Monday, July 6, 2009

On state based event processing

Early morning in Nashville. I arrived here yesterday, and after some rest, went to dinner with some of the people in the community (this was initiated by Matthew Cooper from Eventzero who invited some people). In the dinner I was sitting next to Dieter Gawlick from Oracle, one of the most active people in the community. Dieter is recently advocating the concept of "state based event processing", based on some work he is doing. Today I'll hear more about it in the use cases tutorial, and then in a later meeting with Dieter to get feedback from the use cases workgroup to the language analysis and reference architecture work groups. My initial impression is that in the term "state" he more or less means what we call "context". I have just written the first draft of the chapter in EPIA book defining and describing the term context (will be available on the Web within a few weeks I hope). It will be interesting to see if how the notion of context will further evolve. Most event processing languages have very modest support in context these days (e.g. time window as a simple case of temporal context). I'll write again about contexts and states in one of the next postings. Today -- the DEBS conference start, and the tutorial day (last year it was the most interesting day of the conference, let's see if we'll keep the standard high). Now -- going over my part in the event processing language tutorial, so I'll not mix up the English words...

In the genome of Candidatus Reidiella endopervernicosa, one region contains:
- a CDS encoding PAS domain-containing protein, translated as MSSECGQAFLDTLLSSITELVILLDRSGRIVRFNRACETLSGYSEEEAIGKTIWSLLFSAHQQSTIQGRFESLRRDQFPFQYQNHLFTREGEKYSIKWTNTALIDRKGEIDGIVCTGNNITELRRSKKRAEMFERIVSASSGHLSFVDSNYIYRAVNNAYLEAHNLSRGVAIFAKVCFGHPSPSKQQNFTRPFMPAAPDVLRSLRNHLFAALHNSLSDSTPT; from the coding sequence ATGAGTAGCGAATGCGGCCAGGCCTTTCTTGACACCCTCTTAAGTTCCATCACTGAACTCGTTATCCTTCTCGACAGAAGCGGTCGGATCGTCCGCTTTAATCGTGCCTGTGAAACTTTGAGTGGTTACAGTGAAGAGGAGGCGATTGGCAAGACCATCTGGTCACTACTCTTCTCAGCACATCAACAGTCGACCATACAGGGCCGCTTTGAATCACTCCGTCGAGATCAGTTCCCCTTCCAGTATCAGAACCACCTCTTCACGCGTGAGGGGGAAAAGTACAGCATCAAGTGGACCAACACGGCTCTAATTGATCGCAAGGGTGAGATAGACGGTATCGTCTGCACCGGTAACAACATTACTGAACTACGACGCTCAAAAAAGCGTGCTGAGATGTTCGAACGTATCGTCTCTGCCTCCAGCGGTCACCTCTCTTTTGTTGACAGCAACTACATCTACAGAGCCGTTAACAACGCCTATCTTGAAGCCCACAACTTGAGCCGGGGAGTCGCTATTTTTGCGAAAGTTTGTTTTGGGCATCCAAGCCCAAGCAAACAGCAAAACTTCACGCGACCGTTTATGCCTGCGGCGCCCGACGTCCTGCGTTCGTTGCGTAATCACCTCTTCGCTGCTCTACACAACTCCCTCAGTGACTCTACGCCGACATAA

1 comment:

Anonymous said...

Hi Opher,

If I can complement my colleague, this is essentially what we mean by needing an abstraction that represents (contextual) data that can be joined with the streaming events.

In our case, we are calling this data a 'relation' and we join, in one instance, through 'time', hence the need to time-stamp the relation itself.